The benefit of interning for a firm with a small company culture (Core4ce has more than 500 employees) is having more exposure to decision makers. I interacted with managing partners, executive leaders, and senior clients daily. Networking has become a platitude in business, but seeing how a company runs at the corporate level gave me a profound appreciation for how crucial relationship building is for business, both internally and externally. I always heard that one should never mix business with friends, but Core4ce has fostered a relentless drive and motivation to achieve results while working with old friends who worked together more than a decade ago in another successful corporation. Working toward a common goal and vision with people you know, trust, respect, and want to work with fosters the entrepreneurial spirit. Friends understand the business decisions that must be made and work together to turn a vision into a reality.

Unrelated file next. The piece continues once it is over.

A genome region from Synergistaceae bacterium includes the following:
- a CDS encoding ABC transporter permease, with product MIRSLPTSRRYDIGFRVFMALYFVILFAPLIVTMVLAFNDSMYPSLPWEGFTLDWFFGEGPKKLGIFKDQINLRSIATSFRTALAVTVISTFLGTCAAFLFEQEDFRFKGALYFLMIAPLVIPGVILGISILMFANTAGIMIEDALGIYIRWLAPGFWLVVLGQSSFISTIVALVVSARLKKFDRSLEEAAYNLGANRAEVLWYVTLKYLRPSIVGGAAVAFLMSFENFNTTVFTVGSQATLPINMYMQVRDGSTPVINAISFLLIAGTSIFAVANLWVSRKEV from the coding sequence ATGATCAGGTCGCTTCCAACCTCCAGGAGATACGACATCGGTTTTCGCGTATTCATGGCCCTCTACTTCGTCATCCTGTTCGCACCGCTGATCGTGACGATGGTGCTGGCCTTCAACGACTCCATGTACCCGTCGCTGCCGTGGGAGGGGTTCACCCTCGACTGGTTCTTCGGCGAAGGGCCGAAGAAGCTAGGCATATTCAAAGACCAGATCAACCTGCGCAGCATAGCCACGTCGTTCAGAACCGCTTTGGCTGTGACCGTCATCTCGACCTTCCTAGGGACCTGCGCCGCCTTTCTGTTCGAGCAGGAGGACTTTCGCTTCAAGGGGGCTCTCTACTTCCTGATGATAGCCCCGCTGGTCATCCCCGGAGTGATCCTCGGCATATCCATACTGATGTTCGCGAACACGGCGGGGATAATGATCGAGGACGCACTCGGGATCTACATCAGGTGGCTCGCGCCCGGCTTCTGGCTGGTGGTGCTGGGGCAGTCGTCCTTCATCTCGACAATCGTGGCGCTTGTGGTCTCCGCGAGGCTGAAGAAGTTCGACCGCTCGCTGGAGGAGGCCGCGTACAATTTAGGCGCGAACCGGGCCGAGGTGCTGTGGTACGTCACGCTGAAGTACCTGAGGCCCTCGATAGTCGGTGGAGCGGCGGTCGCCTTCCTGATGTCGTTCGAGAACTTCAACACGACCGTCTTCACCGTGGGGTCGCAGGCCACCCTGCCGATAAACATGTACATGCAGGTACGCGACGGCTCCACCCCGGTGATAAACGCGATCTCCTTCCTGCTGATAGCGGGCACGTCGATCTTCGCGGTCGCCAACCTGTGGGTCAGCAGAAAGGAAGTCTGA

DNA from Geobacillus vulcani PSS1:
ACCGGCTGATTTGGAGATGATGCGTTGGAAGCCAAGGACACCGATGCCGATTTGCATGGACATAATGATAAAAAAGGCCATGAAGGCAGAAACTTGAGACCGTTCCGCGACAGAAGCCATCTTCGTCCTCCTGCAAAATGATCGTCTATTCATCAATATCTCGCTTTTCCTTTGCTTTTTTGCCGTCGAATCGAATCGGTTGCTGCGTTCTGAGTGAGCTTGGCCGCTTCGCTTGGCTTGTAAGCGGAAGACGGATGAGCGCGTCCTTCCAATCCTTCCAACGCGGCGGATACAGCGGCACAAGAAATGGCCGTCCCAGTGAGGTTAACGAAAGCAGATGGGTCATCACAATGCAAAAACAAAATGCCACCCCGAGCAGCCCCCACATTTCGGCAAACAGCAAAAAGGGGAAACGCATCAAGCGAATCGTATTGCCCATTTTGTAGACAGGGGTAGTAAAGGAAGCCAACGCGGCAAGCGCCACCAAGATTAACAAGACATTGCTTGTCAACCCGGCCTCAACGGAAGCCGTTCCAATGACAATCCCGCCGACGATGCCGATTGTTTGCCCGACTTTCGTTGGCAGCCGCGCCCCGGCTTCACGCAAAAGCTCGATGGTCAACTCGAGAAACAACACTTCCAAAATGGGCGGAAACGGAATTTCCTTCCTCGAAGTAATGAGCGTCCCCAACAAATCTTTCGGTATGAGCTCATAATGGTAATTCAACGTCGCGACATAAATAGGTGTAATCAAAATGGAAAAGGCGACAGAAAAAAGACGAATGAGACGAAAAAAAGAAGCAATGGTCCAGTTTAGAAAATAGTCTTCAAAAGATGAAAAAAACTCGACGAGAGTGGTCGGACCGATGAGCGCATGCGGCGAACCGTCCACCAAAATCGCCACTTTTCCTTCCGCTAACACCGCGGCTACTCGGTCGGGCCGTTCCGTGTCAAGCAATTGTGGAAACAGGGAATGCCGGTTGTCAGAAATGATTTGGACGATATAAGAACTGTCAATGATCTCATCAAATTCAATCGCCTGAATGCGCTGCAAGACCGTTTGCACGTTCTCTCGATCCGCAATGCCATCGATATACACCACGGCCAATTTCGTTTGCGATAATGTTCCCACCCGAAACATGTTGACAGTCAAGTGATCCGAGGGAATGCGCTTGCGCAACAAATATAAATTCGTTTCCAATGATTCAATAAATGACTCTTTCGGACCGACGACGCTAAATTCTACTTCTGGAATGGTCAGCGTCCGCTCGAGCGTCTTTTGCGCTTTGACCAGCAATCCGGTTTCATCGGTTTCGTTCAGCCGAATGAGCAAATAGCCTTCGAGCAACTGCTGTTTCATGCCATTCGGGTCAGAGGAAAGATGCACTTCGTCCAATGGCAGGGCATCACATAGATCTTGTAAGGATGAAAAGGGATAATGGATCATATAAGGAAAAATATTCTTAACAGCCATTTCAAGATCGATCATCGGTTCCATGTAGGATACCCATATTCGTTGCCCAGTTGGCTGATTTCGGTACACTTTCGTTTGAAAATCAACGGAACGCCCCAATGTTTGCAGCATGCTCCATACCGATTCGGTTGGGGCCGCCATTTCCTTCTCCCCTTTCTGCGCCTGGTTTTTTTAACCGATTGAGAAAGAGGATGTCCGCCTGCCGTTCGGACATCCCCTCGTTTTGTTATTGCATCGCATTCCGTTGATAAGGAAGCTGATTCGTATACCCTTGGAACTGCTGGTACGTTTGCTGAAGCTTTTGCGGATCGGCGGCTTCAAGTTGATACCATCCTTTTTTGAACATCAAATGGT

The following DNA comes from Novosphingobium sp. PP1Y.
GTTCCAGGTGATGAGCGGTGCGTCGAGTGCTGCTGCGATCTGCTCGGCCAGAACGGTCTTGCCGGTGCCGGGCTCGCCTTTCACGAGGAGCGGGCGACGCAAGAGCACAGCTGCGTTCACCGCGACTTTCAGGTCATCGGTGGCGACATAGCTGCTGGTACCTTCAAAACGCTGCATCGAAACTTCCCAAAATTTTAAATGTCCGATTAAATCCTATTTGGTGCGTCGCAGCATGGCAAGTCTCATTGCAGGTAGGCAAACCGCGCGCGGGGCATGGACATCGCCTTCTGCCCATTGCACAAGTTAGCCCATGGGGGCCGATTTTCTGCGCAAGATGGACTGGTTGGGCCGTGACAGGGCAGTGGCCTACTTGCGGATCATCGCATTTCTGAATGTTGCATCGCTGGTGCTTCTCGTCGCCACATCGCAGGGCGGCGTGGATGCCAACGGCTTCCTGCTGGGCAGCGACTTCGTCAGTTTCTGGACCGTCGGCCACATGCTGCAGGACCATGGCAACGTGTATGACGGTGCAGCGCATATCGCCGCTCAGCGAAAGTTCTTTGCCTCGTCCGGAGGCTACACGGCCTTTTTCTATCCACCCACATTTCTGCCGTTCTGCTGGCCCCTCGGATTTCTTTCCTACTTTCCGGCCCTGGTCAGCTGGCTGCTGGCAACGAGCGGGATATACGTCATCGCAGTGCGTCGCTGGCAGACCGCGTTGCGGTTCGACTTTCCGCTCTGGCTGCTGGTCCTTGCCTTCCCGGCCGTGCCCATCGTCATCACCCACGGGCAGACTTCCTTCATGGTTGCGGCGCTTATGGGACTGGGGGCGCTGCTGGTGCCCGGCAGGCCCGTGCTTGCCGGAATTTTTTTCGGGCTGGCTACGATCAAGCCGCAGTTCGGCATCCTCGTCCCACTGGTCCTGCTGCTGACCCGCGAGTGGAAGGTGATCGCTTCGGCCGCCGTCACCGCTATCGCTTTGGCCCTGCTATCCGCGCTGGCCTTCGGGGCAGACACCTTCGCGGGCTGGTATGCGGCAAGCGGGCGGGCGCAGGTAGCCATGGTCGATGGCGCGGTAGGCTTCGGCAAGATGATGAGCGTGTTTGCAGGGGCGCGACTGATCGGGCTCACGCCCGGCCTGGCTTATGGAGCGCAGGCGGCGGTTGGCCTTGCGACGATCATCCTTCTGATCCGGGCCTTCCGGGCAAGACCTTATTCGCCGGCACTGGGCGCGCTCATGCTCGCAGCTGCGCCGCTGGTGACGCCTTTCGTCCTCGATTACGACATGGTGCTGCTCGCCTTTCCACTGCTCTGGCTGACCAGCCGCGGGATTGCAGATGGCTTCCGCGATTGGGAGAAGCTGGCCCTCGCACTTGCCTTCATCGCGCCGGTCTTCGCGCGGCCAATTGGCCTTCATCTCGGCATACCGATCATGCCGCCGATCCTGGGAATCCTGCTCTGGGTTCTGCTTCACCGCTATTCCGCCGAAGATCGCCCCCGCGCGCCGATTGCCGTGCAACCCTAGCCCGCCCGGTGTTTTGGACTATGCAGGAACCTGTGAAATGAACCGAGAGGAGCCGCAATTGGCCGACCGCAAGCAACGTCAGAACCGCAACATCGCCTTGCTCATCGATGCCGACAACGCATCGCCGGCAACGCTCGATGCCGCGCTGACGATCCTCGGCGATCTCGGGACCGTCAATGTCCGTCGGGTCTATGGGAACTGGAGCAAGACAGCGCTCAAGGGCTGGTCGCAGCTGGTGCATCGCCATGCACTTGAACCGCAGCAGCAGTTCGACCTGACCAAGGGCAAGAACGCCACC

Core4ce allowed me to integrate the curriculum taught at Yale SOM and apply the lessons to real-world business problems. It became the foundation to learn from the vast expertise at Core4ce and how to navigate the complexities of running a business. It has been an honor to continue defending the nation in this new frontier of information, cyber, and data with an incredible group of people. We live in an unprecedented and exciting time in human history, where we have built a more interdependent, globalized, and interconnected world. Yale SOM has positioned itself to interface with this new world and is profoundly forward thinking in its approach to educating leaders to solve the problems of the future, and the school is preparing students to seize these opportunities.